Lucy Parham, 46
One of Britain's finest pianists, Parham came to public attention after winning the 1984 BBC Young Musician of the Year, aged 16. She now performs as a concerto soloist with leading orchestras including the London Philharmonic and BBC Philharmonic. She lives in east London.
I knew of Dominic in the mid-1990s, as we were at the Guildhall School of Music and Drama together. The actors and musicians didn't cross paths, though. Instead I used to look longingly and adoringly at the actors, in their cafeteria. I was just a humble musician who was in awe of them.
A few years after graduating, I became a huge fan of The Wire. If you hadn't known Dominic was a classically trained English actor, you would have thought he was a native speaker from Baltimore, and seeing him perform in that series, well, I forgot it was him.
We were finally properly introduced 18 months ago by a mutual friend, [the actress] Joanna David, and I asked him whether he'd perform the narrative for my [touring] Debussy show. There was a real chemistry between us.
He helped bring alive the script I'd written – and he was very funny backstage. I get nervous before performing, but to have Dominic with you, telling jokes and doing impressions 10 seconds before, diffuses the tension.
I was delighted when he bought a piano; I hope our work together inspired him. As for lessons, I couldn't be more delighted to give Dominic a few pointers.
Is there truth in Dominic saying that pianists are a bit mad? Yes, it's a very solitary profession. I sometimes say, "If I am showing the mad gene, please give me a quick slap." My colleagues would probably kill me for saying this, but it takes a certain type of person to become one and that's why I do these [collaborative] shows [with Dominic], as I don't like spending all my time on my own – I've been doing that for 20 years.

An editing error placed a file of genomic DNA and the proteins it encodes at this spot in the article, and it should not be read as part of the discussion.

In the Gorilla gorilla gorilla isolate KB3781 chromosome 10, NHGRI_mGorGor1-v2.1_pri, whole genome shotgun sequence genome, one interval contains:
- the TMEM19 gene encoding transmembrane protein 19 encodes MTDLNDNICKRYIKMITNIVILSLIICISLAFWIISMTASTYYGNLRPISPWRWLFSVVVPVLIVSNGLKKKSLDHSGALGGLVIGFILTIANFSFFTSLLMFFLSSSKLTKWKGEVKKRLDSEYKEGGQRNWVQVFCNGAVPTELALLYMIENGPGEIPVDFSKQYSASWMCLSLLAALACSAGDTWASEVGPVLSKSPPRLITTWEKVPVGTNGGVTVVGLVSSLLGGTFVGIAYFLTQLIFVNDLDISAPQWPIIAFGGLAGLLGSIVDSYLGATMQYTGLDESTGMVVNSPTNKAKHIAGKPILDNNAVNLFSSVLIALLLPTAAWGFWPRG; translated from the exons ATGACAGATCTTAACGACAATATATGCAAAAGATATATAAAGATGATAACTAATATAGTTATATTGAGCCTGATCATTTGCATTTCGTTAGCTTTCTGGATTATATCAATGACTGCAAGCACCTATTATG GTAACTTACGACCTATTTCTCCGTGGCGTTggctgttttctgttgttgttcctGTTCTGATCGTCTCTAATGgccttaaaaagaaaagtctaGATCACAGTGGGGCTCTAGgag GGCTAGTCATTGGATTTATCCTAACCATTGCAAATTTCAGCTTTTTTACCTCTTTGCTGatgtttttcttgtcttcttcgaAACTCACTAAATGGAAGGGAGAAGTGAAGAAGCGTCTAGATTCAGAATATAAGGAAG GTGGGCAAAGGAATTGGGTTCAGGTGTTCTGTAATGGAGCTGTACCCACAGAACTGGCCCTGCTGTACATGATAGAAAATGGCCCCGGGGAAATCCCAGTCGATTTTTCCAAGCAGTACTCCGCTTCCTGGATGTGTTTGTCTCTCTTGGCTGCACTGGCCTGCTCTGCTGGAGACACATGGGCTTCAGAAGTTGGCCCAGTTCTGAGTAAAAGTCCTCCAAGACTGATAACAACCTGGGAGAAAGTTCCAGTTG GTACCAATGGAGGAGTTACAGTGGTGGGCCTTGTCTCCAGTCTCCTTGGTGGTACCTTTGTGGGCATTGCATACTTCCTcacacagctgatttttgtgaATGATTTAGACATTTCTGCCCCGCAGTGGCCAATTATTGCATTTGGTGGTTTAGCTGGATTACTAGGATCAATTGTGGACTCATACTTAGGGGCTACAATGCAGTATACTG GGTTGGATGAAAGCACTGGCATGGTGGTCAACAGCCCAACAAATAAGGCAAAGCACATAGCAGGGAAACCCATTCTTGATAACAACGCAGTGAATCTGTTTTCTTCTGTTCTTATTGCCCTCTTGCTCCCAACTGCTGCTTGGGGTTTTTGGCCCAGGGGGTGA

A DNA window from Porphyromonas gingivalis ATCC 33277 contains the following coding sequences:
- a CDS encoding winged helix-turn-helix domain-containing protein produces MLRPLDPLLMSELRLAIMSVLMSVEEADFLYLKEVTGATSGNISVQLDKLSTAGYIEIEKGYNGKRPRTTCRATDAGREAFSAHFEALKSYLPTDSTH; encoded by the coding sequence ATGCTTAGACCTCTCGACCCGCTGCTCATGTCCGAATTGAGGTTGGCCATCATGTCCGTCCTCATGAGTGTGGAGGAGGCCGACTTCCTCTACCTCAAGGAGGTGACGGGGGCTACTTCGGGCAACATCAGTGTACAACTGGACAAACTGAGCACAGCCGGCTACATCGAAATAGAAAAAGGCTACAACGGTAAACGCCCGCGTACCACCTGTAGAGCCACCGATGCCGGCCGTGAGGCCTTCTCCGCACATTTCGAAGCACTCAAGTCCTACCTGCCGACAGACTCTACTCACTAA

It was also out of all that solitude, and not wanting to become [mad] that my love of theatre developed. We've met at the theatre a few times, as I love going; I prefer it to seeing a concert, as I'm playing the piano all day. We went to see The Winslow Boy most recently. And I can't wait to see Dominic up in Sheffield performing in My Fair Lady.
Dominic West, 43
After graduating from drama school in the early 1990s, West got his big break playing swaggering Baltimore detective Jimmy McNulty in acclaimed HBO drama series 'The Wire'. He has since appeared on TV as Oliver Cromwell in 'The Devil's Whore', Hector Madden in 'The Hour' and Fred West in 'Appropriate Adult'. He lives in west London.
I remember as a teen watching the Young Musician of the Year on TV in the 1980s, and I saw Lucy win in 1984. After that I was actually at the Guildhall School of Music and Drama with her. At Guildhall, musicians tend to be defined by their instruments; people who play brass tend to be sporty lads, and the weirdest people were always the pianists, and as they spend about nine hours a day practising, they're all schizophrenic – except for a few, such as Lucy.
She got in touch with my agent a few years go and when I heard that she wanted me to work with her, I was intrigued. I always felt musicians were the ultimate artists and pianists the ultimate musicians, so I was delighted, even though I don't know anything about Debussy, and we fixed up a date to do a first performance in Salisbury.
Now we meet up in towns around Britain and doing the show for me is a pleasure; I get to say a few words and then sit right next to the piano and receive the full force of her performance.
I've heard a few different Debussy concerts and they've shown me how exceptional Lucy is. Her face isn't locked in one of those dreadful rictuses that can put you off, either, unlike me when I play the guitar [at home]; she looks inspired.
I have a jealousy about her, almost like a lover, as she also works with other actors, such as Alex Jennings. I regard them like rivals, and it's one of the things I have to deal with.
She's a kind person, and I was touched how, as a favour, she performed for one night in Sheffield, my home town, for a charity called Helen's Trust, which helped my mum before she died. Hearing her playing "Clair de Lune" in this beautiful chapel in Sheffield transported me. The piece sounds deceptively simple, but it's not; I tried to get her to show me how to do it but I got lost very quickly. I've since tried to convince her to give me lessons, but she's very politely said no. It's like asking Norman Foster for lessons in drawing.
Lucy Parham performs 'Rêverie: the Life and Loves of Claude Debussy' with Dominic West at the Yvonne Arnaud Theatre, Surrey, on 25 November, and Wigmore Hall, London W1, on 30 December (lucyparham.com)